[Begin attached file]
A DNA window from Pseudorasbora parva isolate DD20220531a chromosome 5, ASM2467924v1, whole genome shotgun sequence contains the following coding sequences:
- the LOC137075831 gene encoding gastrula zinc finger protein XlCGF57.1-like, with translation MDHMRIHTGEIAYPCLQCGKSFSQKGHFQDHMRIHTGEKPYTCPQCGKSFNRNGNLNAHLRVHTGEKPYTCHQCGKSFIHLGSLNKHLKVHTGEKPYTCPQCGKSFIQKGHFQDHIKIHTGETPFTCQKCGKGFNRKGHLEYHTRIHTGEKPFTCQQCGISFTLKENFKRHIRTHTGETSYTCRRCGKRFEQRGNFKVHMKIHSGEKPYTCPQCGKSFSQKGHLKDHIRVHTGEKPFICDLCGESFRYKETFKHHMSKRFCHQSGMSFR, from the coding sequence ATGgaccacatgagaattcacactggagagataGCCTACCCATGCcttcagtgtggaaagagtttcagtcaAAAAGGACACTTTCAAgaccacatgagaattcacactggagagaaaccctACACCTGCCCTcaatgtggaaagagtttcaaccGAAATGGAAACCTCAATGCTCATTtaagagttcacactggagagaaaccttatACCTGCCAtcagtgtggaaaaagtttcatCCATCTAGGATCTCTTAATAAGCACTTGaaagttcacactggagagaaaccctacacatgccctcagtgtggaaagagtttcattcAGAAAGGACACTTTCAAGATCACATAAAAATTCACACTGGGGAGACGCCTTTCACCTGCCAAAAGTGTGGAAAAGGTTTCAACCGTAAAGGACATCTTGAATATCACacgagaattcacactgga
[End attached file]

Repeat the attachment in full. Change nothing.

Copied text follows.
A DNA window from Pseudorasbora parva isolate DD20220531a chromosome 5, ASM2467924v1, whole genome shotgun sequence contains the following coding sequences:
- the LOC137075831 gene encoding gastrula zinc finger protein XlCGF57.1-like, with translation MDHMRIHTGEIAYPCLQCGKSFSQKGHFQDHMRIHTGEKPYTCPQCGKSFNRNGNLNAHLRVHTGEKPYTCHQCGKSFIHLGSLNKHLKVHTGEKPYTCPQCGKSFIQKGHFQDHIKIHTGETPFTCQKCGKGFNRKGHLEYHTRIHTGEKPFTCQQCGISFTLKENFKRHIRTHTGETSYTCRRCGKRFEQRGNFKVHMKIHSGEKPYTCPQCGKSFSQKGHLKDHIRVHTGEKPFICDLCGESFRYKETFKHHMSKRFCHQSGMSFR, from the coding sequence ATGgaccacatgagaattcacactggagagataGCCTACCCATGCcttcagtgtggaaagagtttcagtcaAAAAGGACACTTTCAAgaccacatgagaattcacactggagagaaaccctACACCTGCCCTcaatgtggaaagagtttcaaccGAAATGGAAACCTCAATGCTCATTtaagagttcacactggagagaaaccttatACCTGCCAtcagtgtggaaaaagtttcatCCATCTAGGATCTCTTAATAAGCACTTGaaagttcacactggagagaaaccctacacatgccctcagtgtggaaagagtttcattcAGAAAGGACACTTTCAAGATCACATAAAAATTCACACTGGGGAGACGCCTTTCACCTGCCAAAAGTGTGGAAAAGGTTTCAACCGTAAAGGACATCTTGAATATCACacgagaattcacactgga